I recently completed my PhD funded by a Bloomsbury Colleges Studentship under the supervision of Dr. Emily Farran (IoE) and Professors Michael Thomas and Annette Karmiloff-Smith. I have now taken up a Postdoctoral Fellowship at Goldsmiths, University of London.
We engage in problem solving every day of our lives, whether we are loading the dishwasher, negotiating in a business meeting or planning the trip of a lifetime. The main purpose of my research is to investigate how problem-solving abilities develop with age in both typically developing children and in individuals with developmental disorders. While problem solving draws on a number of lower level processes, for example attention and working memory, I am interested in how these processes are used together when someone is presented with a complex problem to solve.
Initial studies have the Tower of London (TOL) task (Shallice, 1982) as a main focus: the first study investigates how young children solve problems requiring intermediate steps which take one towards or temporarily away from the end goal. The next study aims to investigate how people with Williams Syndrome (WS) and Down Syndrome (DS), as well as typically developing children, solve TOL problems of varying difficulty, asking which executive functions are most relevant to their performance. Parental questionnaires further inform our knowledge of problem solving in everyday life, with the ultimate aim of moving towards knowing how to support people with developmental disorders in their everyday practical problem solving.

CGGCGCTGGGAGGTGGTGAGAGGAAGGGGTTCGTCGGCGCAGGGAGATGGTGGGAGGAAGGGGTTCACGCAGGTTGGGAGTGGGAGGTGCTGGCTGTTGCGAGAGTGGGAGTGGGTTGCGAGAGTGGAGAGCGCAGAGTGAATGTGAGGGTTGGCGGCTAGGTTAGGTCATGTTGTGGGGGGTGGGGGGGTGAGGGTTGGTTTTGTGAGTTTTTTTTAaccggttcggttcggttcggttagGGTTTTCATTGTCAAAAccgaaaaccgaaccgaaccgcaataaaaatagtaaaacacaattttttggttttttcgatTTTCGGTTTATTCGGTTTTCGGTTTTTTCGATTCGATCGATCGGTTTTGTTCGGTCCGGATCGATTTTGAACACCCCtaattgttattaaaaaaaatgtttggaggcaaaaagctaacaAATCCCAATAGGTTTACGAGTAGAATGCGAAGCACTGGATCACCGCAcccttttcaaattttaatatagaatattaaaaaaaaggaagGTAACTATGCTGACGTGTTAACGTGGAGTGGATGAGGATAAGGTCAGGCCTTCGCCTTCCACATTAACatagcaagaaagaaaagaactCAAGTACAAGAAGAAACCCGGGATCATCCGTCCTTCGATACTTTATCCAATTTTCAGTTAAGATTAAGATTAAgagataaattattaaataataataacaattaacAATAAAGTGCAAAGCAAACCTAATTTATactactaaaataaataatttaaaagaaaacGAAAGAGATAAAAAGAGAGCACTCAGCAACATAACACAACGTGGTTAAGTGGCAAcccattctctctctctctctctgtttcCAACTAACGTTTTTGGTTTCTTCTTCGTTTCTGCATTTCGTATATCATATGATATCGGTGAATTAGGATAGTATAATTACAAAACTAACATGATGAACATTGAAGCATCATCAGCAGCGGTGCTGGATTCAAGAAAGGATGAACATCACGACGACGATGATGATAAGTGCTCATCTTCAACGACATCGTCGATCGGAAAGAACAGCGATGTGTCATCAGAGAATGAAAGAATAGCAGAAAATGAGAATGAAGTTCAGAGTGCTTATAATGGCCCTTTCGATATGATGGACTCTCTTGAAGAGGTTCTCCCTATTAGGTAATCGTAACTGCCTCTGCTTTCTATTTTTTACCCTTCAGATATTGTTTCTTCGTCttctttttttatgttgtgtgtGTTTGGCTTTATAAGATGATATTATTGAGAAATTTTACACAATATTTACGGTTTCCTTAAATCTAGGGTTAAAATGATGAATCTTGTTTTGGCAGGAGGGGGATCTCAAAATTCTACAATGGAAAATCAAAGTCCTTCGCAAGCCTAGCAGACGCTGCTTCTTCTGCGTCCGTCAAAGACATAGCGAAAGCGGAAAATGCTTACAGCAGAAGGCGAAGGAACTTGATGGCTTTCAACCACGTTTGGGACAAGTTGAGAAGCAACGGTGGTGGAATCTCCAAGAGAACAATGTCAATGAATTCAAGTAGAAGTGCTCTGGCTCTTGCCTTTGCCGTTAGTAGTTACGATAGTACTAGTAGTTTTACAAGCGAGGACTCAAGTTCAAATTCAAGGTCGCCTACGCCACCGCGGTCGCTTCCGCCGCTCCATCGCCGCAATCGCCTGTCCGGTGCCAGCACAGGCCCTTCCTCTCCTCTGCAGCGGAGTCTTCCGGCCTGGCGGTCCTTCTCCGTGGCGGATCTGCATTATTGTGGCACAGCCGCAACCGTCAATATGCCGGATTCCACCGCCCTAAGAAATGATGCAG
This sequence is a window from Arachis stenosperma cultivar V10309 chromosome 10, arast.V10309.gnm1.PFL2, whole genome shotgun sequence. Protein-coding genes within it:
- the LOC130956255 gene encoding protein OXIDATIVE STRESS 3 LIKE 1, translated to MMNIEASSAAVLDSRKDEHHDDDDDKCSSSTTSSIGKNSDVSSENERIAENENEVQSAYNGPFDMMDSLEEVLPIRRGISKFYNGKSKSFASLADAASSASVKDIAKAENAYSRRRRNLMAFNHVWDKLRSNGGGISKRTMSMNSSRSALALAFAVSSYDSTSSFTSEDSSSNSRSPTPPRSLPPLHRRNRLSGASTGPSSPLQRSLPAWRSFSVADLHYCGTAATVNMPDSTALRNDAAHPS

Camp, J. S., Farran, E. & Karmiloff-Smith, A. (2011) 'Numeracy'. In E. Farran and A. Karmiloff-Smith (eds.) Neurodevelopmental disorders across the lifespan: the neuroconstructivist approach. Oxford: Oxford University Press.
Camp, J. S., Farran, E. K., Thomas, M. & Karmiloff-Smith, A. (2011). Development of problem solving in a Tower of London (ToL) task. Poster presented as part of BPS Developmental Section Conference, Univ. of Northumbria, 6-9th September 2011.